What If This is the New Normal

When COVID was raging and we were all waiting impatiently for it to be over, like watching the Twin Towers get hit by a plane or watching our child hooked up to hospital equipment, this watching and waiting and feeling like it must all be a dream, surely, and when will it be over, when will I wake up…at some point, later, around the end of that first full year, many people began to ask, what if this is the new normal?

I stole it.

I stole the question.

What if this is the new normal?

I apply it to everything.

And it works to keep me going, moving forward.

For example, I had this gnarly rash, a “classic food allergy reaction” but the rash didn’t go away. It didn’t go away with a massively limited diet, it didn’t go away with topical creams, it didn’t go away with oral medication, it didn’t go away with a full dose of antibiotics. It remained undeterred and unchanged. It was there for three months before I broke down.

I asked myself, what if this is the new normal?

I stopped sleeping all the time (a reaction to the massive doses of Benadryl I was taking in order to continue breathing), I stopped sulking, I continued drinking the morning smoothie that didn’t alter the reaction at all but made me feel healthier. If this was the new normal, I wasn’t going to let it derail my life.

I don’t even remember when the rash finally went away. I’d decided it was the new normal and worked around it and then it was gone.

Reactions are what I call time sucks, and they exist everywhere and pup up constantly:

  • the kids want to join soccer
  • my husband wants to start a business
  • we need to buck wood or we won’t make it through winter

And constantly I have to remind myself that this reaction is the new normal.

If the kids being in soccer and needing to go to practice twice a week and games once a week is going to suck a minimum of eight hours of our week away every week forever (yes, soccer has a limited schedule, but let’s follow the bouncing ball) how do I incorporate it into my life without putting my life on hold?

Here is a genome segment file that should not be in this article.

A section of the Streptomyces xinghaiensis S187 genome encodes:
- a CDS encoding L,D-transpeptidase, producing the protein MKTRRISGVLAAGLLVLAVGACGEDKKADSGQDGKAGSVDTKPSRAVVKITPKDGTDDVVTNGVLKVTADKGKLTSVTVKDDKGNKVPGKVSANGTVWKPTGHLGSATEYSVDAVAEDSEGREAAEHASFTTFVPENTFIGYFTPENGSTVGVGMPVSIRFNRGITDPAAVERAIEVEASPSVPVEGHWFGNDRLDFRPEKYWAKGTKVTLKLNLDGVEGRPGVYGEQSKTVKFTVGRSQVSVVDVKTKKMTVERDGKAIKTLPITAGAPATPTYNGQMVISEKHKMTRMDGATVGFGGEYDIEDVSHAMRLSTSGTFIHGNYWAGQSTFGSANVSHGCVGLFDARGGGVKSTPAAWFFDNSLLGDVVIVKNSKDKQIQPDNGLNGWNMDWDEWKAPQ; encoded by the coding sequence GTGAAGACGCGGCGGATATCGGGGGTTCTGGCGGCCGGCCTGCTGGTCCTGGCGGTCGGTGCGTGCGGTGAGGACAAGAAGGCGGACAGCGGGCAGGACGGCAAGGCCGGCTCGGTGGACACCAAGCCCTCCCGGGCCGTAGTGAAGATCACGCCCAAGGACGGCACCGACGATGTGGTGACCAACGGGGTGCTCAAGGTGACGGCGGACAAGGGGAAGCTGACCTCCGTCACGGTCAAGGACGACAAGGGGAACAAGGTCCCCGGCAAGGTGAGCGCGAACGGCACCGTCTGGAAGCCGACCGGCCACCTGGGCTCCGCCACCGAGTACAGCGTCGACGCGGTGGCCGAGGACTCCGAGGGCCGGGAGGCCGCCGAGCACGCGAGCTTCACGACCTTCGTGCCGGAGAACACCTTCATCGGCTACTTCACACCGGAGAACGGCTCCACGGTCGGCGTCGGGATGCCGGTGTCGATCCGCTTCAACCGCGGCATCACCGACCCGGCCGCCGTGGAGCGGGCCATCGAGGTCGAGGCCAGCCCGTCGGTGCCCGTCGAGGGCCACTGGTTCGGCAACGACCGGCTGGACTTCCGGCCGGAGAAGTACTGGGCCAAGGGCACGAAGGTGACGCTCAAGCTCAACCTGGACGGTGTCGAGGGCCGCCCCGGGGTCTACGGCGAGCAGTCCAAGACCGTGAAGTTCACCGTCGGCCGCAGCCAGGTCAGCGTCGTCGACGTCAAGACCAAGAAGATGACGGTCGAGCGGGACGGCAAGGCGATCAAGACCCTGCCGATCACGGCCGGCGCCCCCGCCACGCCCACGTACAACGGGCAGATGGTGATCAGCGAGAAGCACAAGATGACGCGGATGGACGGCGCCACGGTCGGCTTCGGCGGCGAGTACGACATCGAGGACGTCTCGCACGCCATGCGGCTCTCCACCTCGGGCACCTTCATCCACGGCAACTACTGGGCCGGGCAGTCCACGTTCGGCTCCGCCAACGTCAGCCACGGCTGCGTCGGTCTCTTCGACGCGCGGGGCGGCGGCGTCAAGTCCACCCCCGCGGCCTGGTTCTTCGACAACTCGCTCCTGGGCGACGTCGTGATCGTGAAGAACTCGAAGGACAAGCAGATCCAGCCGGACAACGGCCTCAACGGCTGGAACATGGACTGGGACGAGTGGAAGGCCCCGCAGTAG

The things we all have to remember when trying to achieve our goals are:

  • our families goals are just as important as our own
  • no ones life should be placed on hold, ever
  • we can all reach our goals, separately and together

There are a million metaphors for how we’re like houseplants, etc. but the bottom line is, the current goal is our new normal, make it work.

Take five minutes, right now, and

  1. close your eyes
  2. take a deep breath
  3. visualize the current reaction, really look at all the ways it causes problems
  4. look at how to work the reaction into your end goal in a daily way
  5. really see how tomorrow will look working the reaction in, now the next day
  6. write it down

I find it helpful at night, right before I fall asleep, to lay there and think of three things I’m grateful for from the current day, then visualize the next day from the moment I wake up to the moment I go to sleep. It often starts like this:

“I wake up around 5:30am after getting as much sleep as I need…”

Your current allergic reaction is your new normal. Are you going to sleep all day, or are you going to live your life?

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